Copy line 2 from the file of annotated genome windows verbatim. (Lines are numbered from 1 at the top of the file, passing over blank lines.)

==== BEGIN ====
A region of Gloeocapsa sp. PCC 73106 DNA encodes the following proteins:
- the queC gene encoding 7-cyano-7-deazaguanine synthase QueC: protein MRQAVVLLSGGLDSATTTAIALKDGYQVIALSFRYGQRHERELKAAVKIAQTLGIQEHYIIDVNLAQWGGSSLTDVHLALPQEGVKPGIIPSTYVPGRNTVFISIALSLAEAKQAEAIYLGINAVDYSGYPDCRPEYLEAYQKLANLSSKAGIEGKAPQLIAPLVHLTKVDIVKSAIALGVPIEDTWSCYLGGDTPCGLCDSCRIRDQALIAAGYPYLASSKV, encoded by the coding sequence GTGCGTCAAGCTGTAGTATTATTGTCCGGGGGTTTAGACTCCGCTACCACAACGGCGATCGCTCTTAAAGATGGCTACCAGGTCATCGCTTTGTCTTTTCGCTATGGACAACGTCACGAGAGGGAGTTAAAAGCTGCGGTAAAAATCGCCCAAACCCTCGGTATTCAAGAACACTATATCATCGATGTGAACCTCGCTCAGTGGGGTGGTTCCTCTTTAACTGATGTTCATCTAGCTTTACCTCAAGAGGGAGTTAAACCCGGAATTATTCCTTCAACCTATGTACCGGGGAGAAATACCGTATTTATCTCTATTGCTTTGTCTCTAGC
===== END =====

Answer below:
- the queC gene encoding 7-cyano-7-deazaguanine synthase QueC: protein MRQAVVLLSGGLDSATTTAIALKDGYQVIALSFRYGQRHERELKAAVKIAQTLGIQEHYIIDVNLAQWGGSSLTDVHLALPQEGVKPGIIPSTYVPGRNTVFISIALSLAEAKQAEAIYLGINAVDYSGYPDCRPEYLEAYQKLANLSSKAGIEGKAPQLIAPLVHLTKVDIVKSAIALGVPIEDTWSCYLGGDTPCGLCDSCRIRDQALIAAGYPYLASSKV, encoded by the coding sequence GTGCGTCAAGCTGTAGTATTATTGTCCGGGGGTTTAGACTCCGCTACCACAACGGCGATCGCTCTTAAAGATGGCTACCAGGTCATCGCTTTGTCTTTTCGCTATGGACAACGTCACGAGAGGGAGTTAAAAGCTGCGGTAAAAATCGCCCAAACCCTCGGTATTCAAGAACACTATATCATCGATGTGAACCTCGCTCAGTGGGGTGGTTCCTCTTTAACTGATGTTCATCTAGCTTTACCTCAAGAGGGAGTTAAACCCGGAATTATTCCTTCAACCTATGTACCGGGGAGAAATACCGTATTTATCTCTATTGCTTTGTCTCTAGC